You can easily make your own vegan shortcrust pastry by mixing flour, salt together in a food processor. Slowly pour in some coconut oil until the mix becomes crumbly then add water to form a dough. Then simply roll out with a pin with some extra flour for dusting.
However vegan ready bought dough is easily available. You may just need to re-roll it out to cover your pie dish.
Tips for making vegan quiche recipe
Use firm tofu but gently squeeze it between your hands or wrapped in muslin to extract excess water to help the vegan quiche with a firmer finish. Remember, the added vegetables don’t need to be cooked beforehand but they will lose liquid in the cooking process which will go into the quiche. Squeezing the tofu will stop the vegan quiche becoming soggy.
Have you made this easy vegan quiche recipe?
Other delicious and healthy Mediterranean food recipes on the blog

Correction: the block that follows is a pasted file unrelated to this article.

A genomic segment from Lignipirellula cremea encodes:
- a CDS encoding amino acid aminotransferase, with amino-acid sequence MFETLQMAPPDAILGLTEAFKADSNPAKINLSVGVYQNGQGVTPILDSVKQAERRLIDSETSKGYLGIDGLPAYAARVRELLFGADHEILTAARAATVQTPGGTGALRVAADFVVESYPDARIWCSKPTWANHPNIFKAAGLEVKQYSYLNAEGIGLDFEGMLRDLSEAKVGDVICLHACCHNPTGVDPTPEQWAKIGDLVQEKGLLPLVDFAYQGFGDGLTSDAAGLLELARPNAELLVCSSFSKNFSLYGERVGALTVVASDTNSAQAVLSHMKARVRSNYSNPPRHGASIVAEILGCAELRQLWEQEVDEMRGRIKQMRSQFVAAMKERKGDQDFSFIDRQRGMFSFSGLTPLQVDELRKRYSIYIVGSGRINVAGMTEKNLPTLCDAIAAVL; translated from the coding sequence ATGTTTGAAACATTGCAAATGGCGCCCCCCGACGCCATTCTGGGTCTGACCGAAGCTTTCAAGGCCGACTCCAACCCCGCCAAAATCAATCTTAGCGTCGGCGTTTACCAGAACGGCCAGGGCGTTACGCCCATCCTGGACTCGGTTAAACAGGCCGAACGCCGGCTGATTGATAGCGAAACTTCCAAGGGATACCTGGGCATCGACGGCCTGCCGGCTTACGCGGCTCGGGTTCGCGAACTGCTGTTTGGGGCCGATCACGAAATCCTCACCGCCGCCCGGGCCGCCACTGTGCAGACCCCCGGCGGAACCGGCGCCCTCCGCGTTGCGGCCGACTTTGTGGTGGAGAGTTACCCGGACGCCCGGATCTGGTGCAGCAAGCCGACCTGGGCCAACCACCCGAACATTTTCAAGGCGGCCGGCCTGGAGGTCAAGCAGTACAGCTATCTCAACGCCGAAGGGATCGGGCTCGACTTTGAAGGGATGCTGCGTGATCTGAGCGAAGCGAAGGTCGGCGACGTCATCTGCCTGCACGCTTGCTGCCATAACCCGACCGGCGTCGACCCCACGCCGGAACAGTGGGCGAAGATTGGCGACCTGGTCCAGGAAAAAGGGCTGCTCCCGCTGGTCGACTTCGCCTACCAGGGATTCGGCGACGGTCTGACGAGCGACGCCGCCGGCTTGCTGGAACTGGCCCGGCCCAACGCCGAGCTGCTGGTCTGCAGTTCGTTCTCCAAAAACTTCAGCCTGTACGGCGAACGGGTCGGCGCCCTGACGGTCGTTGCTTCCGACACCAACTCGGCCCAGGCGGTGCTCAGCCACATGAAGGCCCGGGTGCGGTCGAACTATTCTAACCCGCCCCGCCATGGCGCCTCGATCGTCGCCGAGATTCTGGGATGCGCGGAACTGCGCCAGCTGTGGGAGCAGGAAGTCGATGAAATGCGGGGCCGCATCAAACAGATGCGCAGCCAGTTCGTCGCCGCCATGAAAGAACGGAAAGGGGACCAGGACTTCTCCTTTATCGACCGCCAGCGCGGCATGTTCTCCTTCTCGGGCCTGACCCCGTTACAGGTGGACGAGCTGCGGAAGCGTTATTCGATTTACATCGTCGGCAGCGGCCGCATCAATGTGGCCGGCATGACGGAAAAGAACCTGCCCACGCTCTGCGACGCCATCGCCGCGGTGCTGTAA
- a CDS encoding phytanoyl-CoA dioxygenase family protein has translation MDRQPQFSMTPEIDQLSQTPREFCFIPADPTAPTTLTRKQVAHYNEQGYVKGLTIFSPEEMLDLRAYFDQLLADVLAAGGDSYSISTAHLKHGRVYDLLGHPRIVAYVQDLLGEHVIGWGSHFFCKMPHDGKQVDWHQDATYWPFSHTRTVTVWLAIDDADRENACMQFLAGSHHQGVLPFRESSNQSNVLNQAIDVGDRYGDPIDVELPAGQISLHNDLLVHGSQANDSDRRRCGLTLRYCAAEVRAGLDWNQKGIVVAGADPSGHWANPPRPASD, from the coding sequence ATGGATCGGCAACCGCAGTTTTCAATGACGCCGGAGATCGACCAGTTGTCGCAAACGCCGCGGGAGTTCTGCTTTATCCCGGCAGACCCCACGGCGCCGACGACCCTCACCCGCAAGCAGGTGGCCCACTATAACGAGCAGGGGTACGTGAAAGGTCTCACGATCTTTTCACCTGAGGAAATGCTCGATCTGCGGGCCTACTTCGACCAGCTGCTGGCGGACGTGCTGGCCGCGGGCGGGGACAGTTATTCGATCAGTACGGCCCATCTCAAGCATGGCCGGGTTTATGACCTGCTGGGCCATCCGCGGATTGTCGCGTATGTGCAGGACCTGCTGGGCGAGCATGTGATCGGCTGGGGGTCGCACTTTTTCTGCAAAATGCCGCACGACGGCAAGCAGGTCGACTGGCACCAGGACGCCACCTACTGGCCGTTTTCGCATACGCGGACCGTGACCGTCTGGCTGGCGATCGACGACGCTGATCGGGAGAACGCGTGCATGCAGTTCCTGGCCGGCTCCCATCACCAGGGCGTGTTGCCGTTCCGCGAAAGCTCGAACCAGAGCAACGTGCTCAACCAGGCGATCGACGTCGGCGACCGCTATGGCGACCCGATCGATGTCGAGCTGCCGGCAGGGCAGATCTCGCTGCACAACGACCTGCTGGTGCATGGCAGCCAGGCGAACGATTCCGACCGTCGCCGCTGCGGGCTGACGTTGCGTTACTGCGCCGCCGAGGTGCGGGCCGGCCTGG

- 400g of firm tofu
- 1 cup of mixed fresh spinach leaves and basil leaves
- 1 cup of cherry tomatoes, halved
- 1 roasted red pepper, thinly sliced
- 1 red onion, thinly sliced
- ¼ cup of pitted black olives, chopped
- 3 sundried tomatoes, sliced
- 2 tablespoons of nutritional yeast
- 1 tablespoon of chopped fresh oregano or ½ tablespoon of dried oregano
- 1 teaspoon of onion powder
- 2 teaspoons of almond milk
- 320g of shortcrust pastry
Roll out the pastry on a flour-dusted surface to fill a 9-inch pie dish and carefully place inside. Poke holes evenly on the bottom of the pastry with a fork. Press the dough around the tin and trim the sides. Set aside
Break the tofu up and put in a high-speed blender along with the basil, spinach and nutritional yeast and onion powder.
Process using a utensil to push into the mix to blend together and pour in the almond milk to help it process to a smooth paste.
Combine the red pepper, red onion, black olives, sundried tomatoes, and oregano with the tofu paste and spread evenly in the pastry case.
Arrange the halved cherry tomatoes on top and place in a preheated 200°C (390F) oven for 40 minutes
Serve with a balsamic glaze and salad.